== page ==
Companies Move toward Faster Eligibility for Retirement Plans

Profit Sharing/401k Council of America (PSCA) research shows a dramatic change over time to employee eligibility requirements for company-sponsored retirement plans.

PSCA noted that in 1998, when it first began collecting defined contribution plan eligibility data, only 24% of employers allowed employees to begin contributing to their 401(k) plans immediately upon employment. This percentage has more than doubled to 55.1% of all employers in the fall of 2008.

The percentage is even greater among employers with 1,000 or more employees (70.5%).

Employees are eligible to participate within the first three months of employment at 72.7% of companies and at 87.2% of large companies (1,000 or more employees), PSCA said. Only 14.7% of all plans have a one-year or longer service requirement prior to eligibility.

For matching company contributions, 38% of all employers allow immediate eligibility for employees, while 8.7% have a three-month service requirement, and 9.9% have a six-month service requirement for eligibility. A little more than 29% of employers have a one-year service requirement for employees to be eligible for company matching contributions.

As for age requirements, 42.8% of companies have no minimum age mandate for eligibility for participant deferrals. Just over 40% have no minimum age requirement for employees to be eligible for matching contributions.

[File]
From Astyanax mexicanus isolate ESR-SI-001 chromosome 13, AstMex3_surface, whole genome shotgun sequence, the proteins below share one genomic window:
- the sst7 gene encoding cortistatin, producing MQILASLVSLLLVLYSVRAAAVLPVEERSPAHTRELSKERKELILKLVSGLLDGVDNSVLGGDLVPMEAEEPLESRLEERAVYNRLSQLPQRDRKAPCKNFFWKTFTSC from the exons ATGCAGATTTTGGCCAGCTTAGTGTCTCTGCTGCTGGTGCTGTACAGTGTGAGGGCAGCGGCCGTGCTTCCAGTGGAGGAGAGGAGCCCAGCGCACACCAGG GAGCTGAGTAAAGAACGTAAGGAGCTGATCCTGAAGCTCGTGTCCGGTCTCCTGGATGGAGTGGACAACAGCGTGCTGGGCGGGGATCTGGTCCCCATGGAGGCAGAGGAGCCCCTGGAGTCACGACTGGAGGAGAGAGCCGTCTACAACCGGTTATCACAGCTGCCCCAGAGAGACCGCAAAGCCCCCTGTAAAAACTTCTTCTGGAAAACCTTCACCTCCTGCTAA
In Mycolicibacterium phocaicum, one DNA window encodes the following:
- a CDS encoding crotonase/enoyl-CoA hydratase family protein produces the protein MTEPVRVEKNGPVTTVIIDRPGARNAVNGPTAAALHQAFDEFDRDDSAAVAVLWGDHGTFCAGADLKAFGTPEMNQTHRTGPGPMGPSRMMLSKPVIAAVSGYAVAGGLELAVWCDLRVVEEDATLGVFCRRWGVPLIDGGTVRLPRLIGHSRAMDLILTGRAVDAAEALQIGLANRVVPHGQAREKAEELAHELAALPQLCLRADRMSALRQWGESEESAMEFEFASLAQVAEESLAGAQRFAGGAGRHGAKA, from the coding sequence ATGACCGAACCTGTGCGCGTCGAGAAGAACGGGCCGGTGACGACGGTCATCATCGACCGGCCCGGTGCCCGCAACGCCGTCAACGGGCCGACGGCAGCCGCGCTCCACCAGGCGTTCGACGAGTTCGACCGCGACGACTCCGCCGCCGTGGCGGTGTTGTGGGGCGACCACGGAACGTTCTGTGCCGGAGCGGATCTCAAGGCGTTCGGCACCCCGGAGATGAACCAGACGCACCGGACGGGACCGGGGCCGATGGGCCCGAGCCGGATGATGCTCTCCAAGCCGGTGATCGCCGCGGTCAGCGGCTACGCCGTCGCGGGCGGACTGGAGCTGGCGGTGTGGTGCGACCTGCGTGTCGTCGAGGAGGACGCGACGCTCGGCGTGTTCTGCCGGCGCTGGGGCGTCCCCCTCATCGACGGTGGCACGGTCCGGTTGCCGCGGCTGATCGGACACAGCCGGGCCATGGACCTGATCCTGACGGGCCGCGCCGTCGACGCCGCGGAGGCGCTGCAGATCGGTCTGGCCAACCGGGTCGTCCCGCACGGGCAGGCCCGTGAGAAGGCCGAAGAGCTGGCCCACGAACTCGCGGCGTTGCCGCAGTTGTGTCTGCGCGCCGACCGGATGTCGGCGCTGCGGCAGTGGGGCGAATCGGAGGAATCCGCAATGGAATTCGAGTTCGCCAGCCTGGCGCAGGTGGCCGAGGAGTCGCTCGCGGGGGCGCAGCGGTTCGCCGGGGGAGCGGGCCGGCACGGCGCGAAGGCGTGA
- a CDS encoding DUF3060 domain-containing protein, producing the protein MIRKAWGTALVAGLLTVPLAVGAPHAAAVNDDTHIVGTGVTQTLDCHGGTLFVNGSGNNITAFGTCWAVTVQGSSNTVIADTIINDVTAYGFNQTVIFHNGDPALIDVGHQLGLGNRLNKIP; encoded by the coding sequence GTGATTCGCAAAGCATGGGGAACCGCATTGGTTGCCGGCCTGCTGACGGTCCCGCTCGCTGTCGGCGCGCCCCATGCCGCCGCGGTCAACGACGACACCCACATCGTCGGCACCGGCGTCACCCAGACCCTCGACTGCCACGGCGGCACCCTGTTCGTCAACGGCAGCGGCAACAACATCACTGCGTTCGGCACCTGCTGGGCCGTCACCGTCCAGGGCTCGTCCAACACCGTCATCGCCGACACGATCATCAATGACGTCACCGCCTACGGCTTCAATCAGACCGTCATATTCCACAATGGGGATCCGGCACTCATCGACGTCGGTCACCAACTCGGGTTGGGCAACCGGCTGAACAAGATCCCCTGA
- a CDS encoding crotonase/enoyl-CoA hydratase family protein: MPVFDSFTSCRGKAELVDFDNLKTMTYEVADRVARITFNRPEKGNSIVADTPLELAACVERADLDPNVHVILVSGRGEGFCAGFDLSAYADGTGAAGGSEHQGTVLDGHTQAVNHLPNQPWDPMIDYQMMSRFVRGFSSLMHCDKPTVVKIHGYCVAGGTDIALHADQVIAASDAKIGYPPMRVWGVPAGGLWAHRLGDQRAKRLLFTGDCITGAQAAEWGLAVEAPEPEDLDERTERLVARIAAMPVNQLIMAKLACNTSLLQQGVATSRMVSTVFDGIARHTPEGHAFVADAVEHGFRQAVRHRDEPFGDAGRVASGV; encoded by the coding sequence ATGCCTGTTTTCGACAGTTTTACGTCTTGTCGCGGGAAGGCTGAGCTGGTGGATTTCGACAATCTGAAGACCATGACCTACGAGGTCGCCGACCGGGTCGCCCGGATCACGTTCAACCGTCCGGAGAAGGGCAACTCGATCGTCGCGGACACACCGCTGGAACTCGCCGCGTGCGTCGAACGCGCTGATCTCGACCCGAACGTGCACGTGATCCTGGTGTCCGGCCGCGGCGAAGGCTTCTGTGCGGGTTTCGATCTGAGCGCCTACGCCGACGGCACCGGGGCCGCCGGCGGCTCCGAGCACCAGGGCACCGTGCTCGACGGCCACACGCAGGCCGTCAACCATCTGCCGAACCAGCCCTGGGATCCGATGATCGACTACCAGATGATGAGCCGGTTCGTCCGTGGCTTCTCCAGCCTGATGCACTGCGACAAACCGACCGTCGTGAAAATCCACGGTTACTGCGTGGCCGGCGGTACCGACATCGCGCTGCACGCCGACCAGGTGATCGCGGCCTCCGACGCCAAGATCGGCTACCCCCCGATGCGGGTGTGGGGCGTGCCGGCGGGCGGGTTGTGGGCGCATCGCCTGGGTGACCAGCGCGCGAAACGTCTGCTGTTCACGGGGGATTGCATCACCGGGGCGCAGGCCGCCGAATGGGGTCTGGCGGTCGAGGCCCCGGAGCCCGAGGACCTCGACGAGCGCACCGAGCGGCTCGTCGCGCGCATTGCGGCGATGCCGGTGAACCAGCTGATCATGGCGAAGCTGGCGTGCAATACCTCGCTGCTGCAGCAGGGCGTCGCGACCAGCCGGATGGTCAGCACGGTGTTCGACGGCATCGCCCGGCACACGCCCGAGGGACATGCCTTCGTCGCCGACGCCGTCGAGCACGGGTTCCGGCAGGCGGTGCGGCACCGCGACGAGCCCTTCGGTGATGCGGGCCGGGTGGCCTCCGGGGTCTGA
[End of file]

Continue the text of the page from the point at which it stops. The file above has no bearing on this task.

Stricter Eligibility for Non-Matching Company Contributions

PSCA’s research also indicated a trend away from longer service requirements for employees to be eligible for non-matching company contributions to retirement plans; however, in 2008, 49.3% of companies still required one year or more of service.

Nearly 22% of all companies allowed for employees to be immediately eligible for company match upon employment, but among the largest employers (1,000 or more employees) almost 65% provide for immediate eligibility.

As for age requirements, 42.7% of companies had no minimum age requirement for eligibility for non-matching employer contributions, while 21.9% had a minimum age requirement of 18, and 34.7% required employees to be 21 to be eligible.

PSCA collected defined contribution plan eligibility data from 531 companies, 97.7% of which permit employee contributions to an employer-sponsored defined contribution plan, 78.5% offer employer matches, and 54.9% make non-matching company contributions.

The PSCA report is here.